Thursday, December 22, 2011

The end of capitalism

It is reasonable to question the economic system that brought about the fiasco of the last few years, and many op-ed pages and activist movements have been obliging us. Still, there are two important aspects of this that tend to get overlooked and as a result end up distorting the picture.

First, debates about taxation and regulation are not debates about capitalism. Sometimes people point to the Western European nations as being socialist states, but that's ridiculous. Their economic systems are pretty much the same as ours; the differences are incremental levels of taxes and resulting government services. Similarly, the effort to reform financial services regulation is more accurately described as being about about two things: replacing the regulation Clinton and Bush dismantled and modernizing the oversight framework.

Second, I haven't seen much serious discussion about alternatives (and for good reason, as we'll get to in a second). There's plenty of media questioning capitalism, but they tend to have a common thread of getting small when it comes to solutions. A lot of people are raising questions and are challenging the assumptions underpinning our society - as well they should be, always - but in general I'm hearing a lot more questions than answers. Maybe I'm just missing out - let me know if you are seeing different.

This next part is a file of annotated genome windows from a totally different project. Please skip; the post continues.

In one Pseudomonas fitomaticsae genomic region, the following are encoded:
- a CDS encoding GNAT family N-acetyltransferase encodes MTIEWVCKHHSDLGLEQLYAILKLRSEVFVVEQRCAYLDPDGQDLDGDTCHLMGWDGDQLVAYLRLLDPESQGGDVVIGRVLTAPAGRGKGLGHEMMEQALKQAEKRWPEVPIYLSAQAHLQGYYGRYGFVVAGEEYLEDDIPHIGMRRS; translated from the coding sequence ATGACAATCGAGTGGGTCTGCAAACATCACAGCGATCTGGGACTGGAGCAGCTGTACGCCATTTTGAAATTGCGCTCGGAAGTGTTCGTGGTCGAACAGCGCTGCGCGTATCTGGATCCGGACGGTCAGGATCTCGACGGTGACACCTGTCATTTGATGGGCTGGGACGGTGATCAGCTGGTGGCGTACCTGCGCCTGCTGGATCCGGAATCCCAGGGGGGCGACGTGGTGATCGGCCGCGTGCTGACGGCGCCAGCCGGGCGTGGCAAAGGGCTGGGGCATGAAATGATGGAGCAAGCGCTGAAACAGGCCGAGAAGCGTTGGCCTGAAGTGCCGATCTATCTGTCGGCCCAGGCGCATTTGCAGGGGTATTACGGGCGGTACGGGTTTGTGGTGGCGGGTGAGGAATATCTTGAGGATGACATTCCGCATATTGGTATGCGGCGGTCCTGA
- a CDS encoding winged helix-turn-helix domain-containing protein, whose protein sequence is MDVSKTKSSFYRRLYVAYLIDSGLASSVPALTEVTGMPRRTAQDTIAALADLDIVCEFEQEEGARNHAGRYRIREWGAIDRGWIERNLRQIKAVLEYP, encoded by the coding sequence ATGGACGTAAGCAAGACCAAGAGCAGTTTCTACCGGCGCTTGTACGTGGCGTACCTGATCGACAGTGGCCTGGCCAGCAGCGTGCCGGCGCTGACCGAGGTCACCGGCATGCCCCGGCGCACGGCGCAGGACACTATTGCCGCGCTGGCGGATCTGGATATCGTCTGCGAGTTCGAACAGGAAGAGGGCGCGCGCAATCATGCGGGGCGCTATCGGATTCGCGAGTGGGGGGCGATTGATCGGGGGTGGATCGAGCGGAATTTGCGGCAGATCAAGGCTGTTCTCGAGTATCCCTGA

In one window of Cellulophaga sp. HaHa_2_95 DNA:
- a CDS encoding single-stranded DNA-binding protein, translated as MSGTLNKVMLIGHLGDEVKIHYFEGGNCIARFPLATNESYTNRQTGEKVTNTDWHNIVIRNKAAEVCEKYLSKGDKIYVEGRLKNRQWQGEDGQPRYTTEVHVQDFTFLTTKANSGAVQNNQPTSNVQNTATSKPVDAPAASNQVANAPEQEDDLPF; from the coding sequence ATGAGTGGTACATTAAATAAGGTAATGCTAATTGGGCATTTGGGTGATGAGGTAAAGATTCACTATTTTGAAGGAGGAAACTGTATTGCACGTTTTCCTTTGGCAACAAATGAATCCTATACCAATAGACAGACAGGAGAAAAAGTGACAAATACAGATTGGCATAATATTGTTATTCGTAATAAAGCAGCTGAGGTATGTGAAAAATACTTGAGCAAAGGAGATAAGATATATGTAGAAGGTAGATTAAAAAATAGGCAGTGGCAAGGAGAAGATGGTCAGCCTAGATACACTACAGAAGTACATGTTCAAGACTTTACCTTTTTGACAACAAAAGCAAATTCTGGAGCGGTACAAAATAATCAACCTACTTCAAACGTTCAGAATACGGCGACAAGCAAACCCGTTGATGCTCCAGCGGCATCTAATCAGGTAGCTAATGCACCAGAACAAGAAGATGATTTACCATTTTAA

To be sure, these debates are a healthy reaction to what could be fairly described as a massive systemic failure, but the proposed solutions tend to be more about tweaking the current system to address its now obvious shortcomings than about actually changing the nature of how resources are owned and allocated in our society. Both the reformers and their opponents would be well-served to keep this in mind as we move forward. Indeed, the absence of credible alternatives strengthens the premise. I think this quote from Economist editor Matthew Bishop (from this recommended set of interviews by David Brancaccio) sums things up nicely:

"I think the worst thing we could do would be to actually throw out capitalism and I think the second worst thing we could do would be to actually fail to reform it."


  1. Ever read this guy:

  2. Thanks for the tip, Dave. The only stuff I've read were some touching farewell essays in NYRB, but I had no idea what he was really all about and this sounds great. On its way to my house now...